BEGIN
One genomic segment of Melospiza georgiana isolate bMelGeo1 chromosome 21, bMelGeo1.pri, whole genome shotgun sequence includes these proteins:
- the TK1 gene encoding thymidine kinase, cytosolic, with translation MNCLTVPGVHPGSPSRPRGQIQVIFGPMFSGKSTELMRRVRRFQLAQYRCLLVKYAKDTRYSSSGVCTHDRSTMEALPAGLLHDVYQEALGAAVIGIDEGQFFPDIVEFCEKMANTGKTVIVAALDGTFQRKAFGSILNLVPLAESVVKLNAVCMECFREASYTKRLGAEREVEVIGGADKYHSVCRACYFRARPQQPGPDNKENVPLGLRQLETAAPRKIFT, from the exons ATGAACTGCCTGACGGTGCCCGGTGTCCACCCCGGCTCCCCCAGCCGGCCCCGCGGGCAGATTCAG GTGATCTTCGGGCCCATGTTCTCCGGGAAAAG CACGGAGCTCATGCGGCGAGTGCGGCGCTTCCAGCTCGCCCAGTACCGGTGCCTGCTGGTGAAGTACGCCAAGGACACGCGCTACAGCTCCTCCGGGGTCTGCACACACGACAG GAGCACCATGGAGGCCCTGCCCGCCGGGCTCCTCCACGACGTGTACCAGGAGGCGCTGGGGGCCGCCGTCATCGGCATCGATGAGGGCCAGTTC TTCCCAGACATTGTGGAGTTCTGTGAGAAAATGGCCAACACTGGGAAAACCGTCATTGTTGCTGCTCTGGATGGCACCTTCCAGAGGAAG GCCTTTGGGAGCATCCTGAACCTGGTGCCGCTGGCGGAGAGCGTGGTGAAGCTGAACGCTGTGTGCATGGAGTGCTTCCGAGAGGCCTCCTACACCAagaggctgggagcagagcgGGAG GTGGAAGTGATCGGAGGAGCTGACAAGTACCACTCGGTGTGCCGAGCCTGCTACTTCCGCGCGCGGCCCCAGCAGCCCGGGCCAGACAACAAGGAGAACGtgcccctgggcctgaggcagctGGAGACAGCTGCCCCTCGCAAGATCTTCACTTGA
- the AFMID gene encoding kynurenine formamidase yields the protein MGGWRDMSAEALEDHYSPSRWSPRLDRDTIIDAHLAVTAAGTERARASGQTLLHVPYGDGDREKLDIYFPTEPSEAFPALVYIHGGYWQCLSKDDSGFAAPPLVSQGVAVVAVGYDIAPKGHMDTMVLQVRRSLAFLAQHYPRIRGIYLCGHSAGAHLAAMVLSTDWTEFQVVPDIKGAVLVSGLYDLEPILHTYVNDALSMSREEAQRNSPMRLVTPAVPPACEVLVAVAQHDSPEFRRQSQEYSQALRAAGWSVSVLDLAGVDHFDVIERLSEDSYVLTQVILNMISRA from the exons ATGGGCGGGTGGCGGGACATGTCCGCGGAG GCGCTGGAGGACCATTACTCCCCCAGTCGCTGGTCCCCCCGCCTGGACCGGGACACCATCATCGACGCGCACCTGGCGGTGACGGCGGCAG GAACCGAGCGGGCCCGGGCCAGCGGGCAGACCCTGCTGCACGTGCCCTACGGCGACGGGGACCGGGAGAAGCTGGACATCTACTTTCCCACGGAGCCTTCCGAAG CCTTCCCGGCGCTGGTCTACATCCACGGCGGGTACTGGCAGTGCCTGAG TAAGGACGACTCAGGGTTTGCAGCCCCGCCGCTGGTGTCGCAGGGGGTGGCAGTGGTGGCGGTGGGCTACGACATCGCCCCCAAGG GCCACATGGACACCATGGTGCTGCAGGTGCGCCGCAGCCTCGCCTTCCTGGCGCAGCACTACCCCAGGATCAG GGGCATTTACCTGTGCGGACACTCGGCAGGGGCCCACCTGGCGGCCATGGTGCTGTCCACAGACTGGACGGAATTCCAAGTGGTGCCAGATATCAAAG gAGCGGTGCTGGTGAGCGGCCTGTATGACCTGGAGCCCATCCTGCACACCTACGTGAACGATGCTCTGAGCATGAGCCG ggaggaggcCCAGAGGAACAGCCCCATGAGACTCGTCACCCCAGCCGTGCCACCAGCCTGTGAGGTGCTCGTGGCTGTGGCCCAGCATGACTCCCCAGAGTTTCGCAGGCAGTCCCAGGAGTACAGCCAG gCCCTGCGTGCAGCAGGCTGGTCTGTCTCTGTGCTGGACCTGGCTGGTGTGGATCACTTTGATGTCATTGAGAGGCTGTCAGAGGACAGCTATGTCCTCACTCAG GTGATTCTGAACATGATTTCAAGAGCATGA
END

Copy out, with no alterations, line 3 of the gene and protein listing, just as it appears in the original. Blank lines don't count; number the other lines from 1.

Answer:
- the AFMID gene encoding kynurenine formamidase yields the protein MGGWRDMSAEALEDHYSPSRWSPRLDRDTIIDAHLAVTAAGTERARASGQTLLHVPYGDGDREKLDIYFPTEPSEAFPALVYIHGGYWQCLSKDDSGFAAPPLVSQGVAVVAVGYDIAPKGHMDTMVLQVRRSLAFLAQHYPRIRGIYLCGHSAGAHLAAMVLSTDWTEFQVVPDIKGAVLVSGLYDLEPILHTYVNDALSMSREEAQRNSPMRLVTPAVPPACEVLVAVAQHDSPEFRRQSQEYSQALRAAGWSVSVLDLAGVDHFDVIERLSEDSYVLTQVILNMISRA from the exons ATGGGCGGGTGGCGGGACATGTCCGCGGAG GCGCTGGAGGACCATTACTCCCCCAGTCGCTGGTCCCCCCGCCTGGACCGGGACACCATCATCGACGCGCACCTGGCGGTGACGGCGGCAG GAACCGAGCGGGCCCGGGCCAGCGGGCAGACCCTGCTGCACGTGCCCTACGGCGACGGGGACCGGGAGAAGCTGGACATCTACTTTCCCACGGAGCCTTCCGAAG CCTTCCCGGCGCTGGTCTACATCCACGGCGGGTACTGGCAGTGCCTGAG TAAGGACGACTCAGGGTTTGCAGCCCCGCCGCTGGTGTCGCAGGGGGTGGCAGTGGTGGCGGTGGGCTACGACATCGCCCCCAAGG GCCACATGGACACCATGGTGCTGCAGGTGCGCCGCAGCCTCGCCTTCCTGGCGCAGCACTACCCCAGGATCAG GGGCATTTACCTGTGCGGACACTCGGCAGGGGCCCACCTGGCGGCCATGGTGCTGTCCACAGACTGGACGGAATTCCAAGTGGTGCCAGATATCAAAG gAGCGGTGCTGGTGAGCGGCCTGTATGACCTGGAGCCCATCCTGCACACCTACGTGAACGATGCTCTGAGCATGAGCCG ggaggaggcCCAGAGGAACAGCCCCATGAGACTCGTCACCCCAGCCGTGCCACCAGCCTGTGAGGTGCTCGTGGCTGTGGCCCAGCATGACTCCCCAGAGTTTCGCAGGCAGTCCCAGGAGTACAGCCAG gCCCTGCGTGCAGCAGGCTGGTCTGTCTCTGTGCTGGACCTGGCTGGTGTGGATCACTTTGATGTCATTGAGAGGCTGTCAGAGGACAGCTATGTCCTCACTCAG GTGATTCTGAACATGATTTCAAGAGCATGA